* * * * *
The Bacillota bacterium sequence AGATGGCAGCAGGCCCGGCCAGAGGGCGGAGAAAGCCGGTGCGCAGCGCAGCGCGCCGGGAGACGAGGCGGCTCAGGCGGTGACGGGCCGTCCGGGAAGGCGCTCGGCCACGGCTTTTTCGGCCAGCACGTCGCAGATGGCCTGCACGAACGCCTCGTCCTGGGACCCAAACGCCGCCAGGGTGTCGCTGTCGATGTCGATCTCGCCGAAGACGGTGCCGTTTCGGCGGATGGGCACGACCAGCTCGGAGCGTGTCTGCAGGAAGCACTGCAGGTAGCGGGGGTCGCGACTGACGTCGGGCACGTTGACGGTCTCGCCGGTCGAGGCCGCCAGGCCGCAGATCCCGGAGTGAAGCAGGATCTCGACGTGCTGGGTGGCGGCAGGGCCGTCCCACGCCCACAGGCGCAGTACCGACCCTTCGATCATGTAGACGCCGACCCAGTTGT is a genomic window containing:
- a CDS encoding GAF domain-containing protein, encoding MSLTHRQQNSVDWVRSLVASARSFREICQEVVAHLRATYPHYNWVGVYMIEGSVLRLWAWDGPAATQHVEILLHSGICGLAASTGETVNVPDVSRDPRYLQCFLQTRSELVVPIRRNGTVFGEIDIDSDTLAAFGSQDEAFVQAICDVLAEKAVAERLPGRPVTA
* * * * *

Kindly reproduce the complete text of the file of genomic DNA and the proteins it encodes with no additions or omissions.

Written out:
The Bacillota bacterium sequence AGATGGCAGCAGGCCCGGCCAGAGGGCGGAGAAAGCCGGTGCGCAGCGCAGCGCGCCGGGAGACGAGGCGGCTCAGGCGGTGACGGGCCGTCCGGGAAGGCGCTCGGCCACGGCTTTTTCGGCCAGCACGTCGCAGATGGCCTGCACGAACGCCTCGTCCTGGGACCCAAACGCCGCCAGGGTGTCGCTGTCGATGTCGATCTCGCCGAAGACGGTGCCGTTTCGGCGGATGGGCACGACCAGCTCGGAGCGTGTCTGCAGGAAGCACTGCAGGTAGCGGGGGTCGCGACTGACGTCGGGCACGTTGACGGTCTCGCCGGTCGAGGCCGCCAGGCCGCAGATCCCGGAGTGAAGCAGGATCTCGACGTGCTGGGTGGCGGCAGGGCCGTCCCACGCCCACAGGCGCAGTACCGACCCTTCGATCATGTAGACGCCGACCCAGTTGT is a genomic window containing:
- a CDS encoding GAF domain-containing protein, encoding MSLTHRQQNSVDWVRSLVASARSFREICQEVVAHLRATYPHYNWVGVYMIEGSVLRLWAWDGPAATQHVEILLHSGICGLAASTGETVNVPDVSRDPRYLQCFLQTRSELVVPIRRNGTVFGEIDIDSDTLAAFGSQDEAFVQAICDVLAEKAVAERLPGRPVTA